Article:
I didn't do a Linux audit because all of my Linux software is Open Source with one exception: Lotus Domino.
I broke down the software into several categories: FOSS (Free & Open Source Software), Gratis (Freeware), and COTS (Commercial Off-the-Shelf). Shareware is considered COTS, since I pay for that.
Here's a summary of the results:
- FOSS: 20 programs
- Gratis: 32 programs
- COTS: 11 programs
The interesting part is the type of programs that fall into each category. Gratis programs are typically such things as file readers and browser plug-ins, and small utilities that are nice to have, but not essential. COTS software encompasses those things that I consider to be best in their class (such as FTP Serv-U and Lotus Notes), and also things that I just have to have to do my job (programming languages such as Visual FoxPro).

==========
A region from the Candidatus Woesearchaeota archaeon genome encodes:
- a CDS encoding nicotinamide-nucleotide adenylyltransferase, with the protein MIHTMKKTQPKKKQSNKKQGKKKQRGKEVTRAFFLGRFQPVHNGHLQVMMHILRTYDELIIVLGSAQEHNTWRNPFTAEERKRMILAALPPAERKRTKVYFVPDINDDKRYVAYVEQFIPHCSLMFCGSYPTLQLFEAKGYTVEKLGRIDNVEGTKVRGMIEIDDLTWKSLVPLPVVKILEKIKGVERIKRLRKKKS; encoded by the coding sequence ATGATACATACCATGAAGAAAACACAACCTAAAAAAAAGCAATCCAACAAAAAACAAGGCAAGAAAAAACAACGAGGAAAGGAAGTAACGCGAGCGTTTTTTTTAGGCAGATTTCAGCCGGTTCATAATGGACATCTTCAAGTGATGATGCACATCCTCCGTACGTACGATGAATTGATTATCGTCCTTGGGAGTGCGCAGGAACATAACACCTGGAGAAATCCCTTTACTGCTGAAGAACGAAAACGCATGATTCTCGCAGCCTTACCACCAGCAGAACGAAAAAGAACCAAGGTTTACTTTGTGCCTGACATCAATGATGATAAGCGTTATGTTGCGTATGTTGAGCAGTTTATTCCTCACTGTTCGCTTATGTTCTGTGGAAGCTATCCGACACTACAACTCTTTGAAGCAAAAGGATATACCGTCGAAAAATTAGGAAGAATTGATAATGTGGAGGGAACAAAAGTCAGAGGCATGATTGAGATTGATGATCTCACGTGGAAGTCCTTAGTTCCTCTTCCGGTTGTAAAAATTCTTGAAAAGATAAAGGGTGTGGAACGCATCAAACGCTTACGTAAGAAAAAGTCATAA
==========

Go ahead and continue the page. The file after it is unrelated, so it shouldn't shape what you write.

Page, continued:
It was interesting, though, that many of the workhorse programs (OpenOffice.org, Firefox, the GIMP, Open Workbench) are FOSS. Even in the case of the commercial software that I use, Lotus Notes is the only one I've bothered to upgrade recently, and I use that as a platform for writing FOSS. I've had no justification for upgrading anything else. Once you have a text editor, even one as nice as Textpad, do you really need to upgrade it? In my case, no. And though I have Microsoft Office 97, I haven't actually used it the last several weeks. It's there "just in case."
So I'm finding that my commercial software inventory is losing relevance and simply isn't as competitive as the FOSS alternatives.
If you'd like to see some thoughts about why I use this or that piece of software, you can read the current list. This PDF, incidentally, was generated with OpenOffice.org.